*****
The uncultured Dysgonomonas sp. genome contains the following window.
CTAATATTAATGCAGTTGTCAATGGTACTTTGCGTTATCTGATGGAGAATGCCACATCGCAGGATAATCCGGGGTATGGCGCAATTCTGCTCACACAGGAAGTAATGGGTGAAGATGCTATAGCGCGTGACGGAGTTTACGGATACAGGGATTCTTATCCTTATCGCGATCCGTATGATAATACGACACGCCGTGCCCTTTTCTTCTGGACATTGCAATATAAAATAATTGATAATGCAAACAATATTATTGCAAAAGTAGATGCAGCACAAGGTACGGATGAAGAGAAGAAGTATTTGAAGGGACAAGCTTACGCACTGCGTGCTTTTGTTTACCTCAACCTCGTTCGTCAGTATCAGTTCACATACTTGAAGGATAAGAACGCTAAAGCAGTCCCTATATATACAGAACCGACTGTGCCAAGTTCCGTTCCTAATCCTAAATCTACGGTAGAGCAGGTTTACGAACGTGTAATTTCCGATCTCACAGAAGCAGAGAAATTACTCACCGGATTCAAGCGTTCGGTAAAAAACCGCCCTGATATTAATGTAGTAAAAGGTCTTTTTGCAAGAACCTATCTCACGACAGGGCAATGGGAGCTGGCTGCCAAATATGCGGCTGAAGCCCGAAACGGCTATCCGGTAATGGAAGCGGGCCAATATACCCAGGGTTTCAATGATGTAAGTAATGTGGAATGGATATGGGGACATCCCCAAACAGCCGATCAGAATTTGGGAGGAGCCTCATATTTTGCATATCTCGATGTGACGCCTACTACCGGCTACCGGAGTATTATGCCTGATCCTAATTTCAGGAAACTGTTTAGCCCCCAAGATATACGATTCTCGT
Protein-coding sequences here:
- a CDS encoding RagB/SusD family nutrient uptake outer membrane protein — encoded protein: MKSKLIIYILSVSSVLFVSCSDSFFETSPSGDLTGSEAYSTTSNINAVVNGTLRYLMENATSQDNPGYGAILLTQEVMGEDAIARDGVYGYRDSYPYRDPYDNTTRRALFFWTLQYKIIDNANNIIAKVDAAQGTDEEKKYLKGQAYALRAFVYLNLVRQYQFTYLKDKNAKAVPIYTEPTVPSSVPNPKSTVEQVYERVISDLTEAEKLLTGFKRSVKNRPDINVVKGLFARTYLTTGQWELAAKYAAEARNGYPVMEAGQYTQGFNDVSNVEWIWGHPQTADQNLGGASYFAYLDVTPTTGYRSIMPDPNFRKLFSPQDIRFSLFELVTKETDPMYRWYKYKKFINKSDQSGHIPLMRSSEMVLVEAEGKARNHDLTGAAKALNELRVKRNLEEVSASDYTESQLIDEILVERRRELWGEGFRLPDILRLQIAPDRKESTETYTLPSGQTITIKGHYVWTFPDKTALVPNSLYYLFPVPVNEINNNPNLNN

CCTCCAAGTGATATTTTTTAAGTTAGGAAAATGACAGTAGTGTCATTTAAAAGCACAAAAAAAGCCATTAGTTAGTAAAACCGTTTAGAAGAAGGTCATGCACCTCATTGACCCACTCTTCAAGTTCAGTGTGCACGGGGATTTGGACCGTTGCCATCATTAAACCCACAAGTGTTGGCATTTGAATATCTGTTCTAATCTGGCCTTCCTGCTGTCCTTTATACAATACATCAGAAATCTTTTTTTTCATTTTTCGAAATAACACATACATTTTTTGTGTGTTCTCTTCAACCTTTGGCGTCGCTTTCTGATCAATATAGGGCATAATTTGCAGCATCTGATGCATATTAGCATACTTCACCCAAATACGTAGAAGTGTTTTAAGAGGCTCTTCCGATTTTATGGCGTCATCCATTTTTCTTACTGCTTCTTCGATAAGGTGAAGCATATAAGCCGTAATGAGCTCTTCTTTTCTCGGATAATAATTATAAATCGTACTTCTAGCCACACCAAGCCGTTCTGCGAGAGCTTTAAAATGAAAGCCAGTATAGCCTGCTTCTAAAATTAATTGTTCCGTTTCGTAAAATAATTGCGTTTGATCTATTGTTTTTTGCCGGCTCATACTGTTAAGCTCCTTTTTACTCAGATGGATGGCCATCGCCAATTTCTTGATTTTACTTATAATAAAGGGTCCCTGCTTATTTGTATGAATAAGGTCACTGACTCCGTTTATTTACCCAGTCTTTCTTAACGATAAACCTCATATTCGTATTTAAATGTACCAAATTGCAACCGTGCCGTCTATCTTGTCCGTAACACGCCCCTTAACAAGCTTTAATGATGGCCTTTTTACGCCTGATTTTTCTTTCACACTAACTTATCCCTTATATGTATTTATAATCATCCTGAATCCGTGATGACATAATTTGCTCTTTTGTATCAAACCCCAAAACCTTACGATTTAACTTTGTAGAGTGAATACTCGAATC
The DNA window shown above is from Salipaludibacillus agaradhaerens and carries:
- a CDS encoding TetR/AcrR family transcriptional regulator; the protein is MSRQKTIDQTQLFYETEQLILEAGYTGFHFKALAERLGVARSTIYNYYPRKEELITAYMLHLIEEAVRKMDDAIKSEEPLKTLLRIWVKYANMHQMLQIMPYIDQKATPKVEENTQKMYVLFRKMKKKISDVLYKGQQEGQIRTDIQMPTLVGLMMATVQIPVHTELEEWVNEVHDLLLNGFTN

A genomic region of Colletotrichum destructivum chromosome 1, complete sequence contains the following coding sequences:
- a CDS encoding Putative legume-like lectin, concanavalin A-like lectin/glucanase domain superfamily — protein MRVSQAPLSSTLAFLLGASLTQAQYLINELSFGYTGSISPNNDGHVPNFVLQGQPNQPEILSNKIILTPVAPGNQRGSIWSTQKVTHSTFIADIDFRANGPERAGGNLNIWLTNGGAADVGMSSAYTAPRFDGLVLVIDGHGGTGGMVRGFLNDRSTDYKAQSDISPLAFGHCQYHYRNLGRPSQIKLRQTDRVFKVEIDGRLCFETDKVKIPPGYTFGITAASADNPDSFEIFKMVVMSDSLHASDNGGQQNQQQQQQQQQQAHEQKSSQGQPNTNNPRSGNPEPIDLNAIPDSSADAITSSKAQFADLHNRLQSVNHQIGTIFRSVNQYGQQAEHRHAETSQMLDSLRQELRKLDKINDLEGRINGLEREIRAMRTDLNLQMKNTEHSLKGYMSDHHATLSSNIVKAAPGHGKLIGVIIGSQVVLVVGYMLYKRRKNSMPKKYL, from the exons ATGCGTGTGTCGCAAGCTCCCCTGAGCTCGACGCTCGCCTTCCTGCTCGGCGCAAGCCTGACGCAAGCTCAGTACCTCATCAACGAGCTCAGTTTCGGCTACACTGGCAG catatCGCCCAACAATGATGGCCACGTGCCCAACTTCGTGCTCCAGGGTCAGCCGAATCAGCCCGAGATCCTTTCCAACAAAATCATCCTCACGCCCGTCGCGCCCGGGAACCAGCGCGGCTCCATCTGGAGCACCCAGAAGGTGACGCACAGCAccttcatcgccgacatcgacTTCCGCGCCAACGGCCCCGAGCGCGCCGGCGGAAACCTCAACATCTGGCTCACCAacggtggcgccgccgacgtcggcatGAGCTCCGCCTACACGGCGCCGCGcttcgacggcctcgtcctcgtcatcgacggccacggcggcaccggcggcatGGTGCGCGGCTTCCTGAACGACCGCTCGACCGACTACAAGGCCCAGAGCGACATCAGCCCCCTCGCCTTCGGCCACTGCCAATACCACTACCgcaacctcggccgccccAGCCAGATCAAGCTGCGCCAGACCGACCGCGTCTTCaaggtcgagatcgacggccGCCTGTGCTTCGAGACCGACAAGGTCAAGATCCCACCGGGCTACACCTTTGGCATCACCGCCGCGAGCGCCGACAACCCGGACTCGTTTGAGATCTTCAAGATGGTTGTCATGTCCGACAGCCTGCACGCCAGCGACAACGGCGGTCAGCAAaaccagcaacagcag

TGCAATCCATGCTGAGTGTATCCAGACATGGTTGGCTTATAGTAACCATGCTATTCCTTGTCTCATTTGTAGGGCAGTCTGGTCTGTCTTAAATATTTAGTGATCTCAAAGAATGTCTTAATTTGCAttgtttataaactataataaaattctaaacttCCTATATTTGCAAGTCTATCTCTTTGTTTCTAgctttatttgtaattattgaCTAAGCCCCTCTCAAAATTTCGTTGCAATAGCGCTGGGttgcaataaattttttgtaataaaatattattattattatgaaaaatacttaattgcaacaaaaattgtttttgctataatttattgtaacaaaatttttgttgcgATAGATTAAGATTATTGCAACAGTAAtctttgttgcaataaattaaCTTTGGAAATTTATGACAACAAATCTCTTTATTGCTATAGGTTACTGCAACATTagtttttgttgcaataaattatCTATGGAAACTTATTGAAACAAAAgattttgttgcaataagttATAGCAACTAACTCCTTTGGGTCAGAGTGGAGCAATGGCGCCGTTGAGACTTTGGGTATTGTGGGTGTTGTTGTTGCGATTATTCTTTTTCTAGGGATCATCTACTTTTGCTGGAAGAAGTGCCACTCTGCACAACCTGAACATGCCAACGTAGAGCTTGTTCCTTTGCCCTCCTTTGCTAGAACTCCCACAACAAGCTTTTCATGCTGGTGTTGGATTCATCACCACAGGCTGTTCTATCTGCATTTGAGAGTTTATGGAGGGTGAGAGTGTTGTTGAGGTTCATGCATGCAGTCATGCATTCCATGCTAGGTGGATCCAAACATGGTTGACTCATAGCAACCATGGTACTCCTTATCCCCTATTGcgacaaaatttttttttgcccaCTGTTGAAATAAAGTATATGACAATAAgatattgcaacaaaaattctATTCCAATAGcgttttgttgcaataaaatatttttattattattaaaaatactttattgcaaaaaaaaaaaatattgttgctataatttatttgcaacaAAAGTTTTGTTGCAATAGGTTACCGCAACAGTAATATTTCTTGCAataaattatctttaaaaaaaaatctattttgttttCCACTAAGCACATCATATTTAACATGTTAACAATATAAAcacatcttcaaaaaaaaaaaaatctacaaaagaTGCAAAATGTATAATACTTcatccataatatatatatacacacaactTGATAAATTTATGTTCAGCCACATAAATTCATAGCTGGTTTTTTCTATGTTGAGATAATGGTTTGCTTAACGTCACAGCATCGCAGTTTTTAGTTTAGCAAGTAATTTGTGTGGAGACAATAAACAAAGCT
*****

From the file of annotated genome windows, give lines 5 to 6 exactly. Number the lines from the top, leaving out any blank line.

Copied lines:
CCTCCAAGTGATATTTTTTAAGTTAGGAAAATGACAGTAGTGTCATTTAAAAGCACAAAAAAAGCCATTAGTTAGTAAAACCGTTTAGAAGAAGGTCATGCACCTCATTGACCCACTCTTCAAGTTCAGTGTGCACGGGGATTTGGACCGTTGCCATCATTAAACCCACAAGTGTTGGCATTTGAATATCTGTTCTAATCTGGCCTTCCTGCTGTCCTTTATACAATACATCAGAAATCTTTTTTTTCATTTTTCGAAATAACACATACATTTTTTGTGTGTTCTCTTCAACCTTTGGCGTCGCTTTCTGATCAATATAGGGCATAATTTGCAGCATCTGATGCATATTAGCATACTTCACCCAAATACGTAGAAGTGTTTTAAGAGGCTCTTCCGATTTTATGGCGTCATCCATTTTTCTTACTGCTTCTTCGATAAGGTGAAGCATATAAGCCGTAATGAGCTCTTCTTTTCTCGGATAATAATTATAAATCGTACTTCTAGCCACACCAAGCCGTTCTGCGAGAGCTTTAAAATGAAAGCCAGTATAGCCTGCTTCTAAAATTAATTGTTCCGTTTCGTAAAATAATTGCGTTTGATCTATTGTTTTTTGCCGGCTCATACTGTTAAGCTCCTTTTTACTCAGATGGATGGCCATCGCCAATTTCTTGATTTTACTTATAATAAAGGGTCCCTGCTTATTTGTATGAATAAGGTCACTGACTCCGTTTATTTACCCAGTCTTTCTTAACGATAAACCTCATATTCGTATTTAAATGTACCAAATTGCAACCGTGCCGTCTATCTTGTCCGTAACACGCCCCTTAACAAGCTTTAATGATGGCCTTTTTACGCCTGATTTTTCTTTCACACTAACTTATCCCTTATATGTATTTATAATCATCCTGAATCCGTGATGACATAATTTGCTCTTTTGTATCAAACCCCAAAACCTTACGATTTAACTTTGTAGAGTGAATACTCGAATC
The DNA window shown above is from Salipaludibacillus agaradhaerens and carries: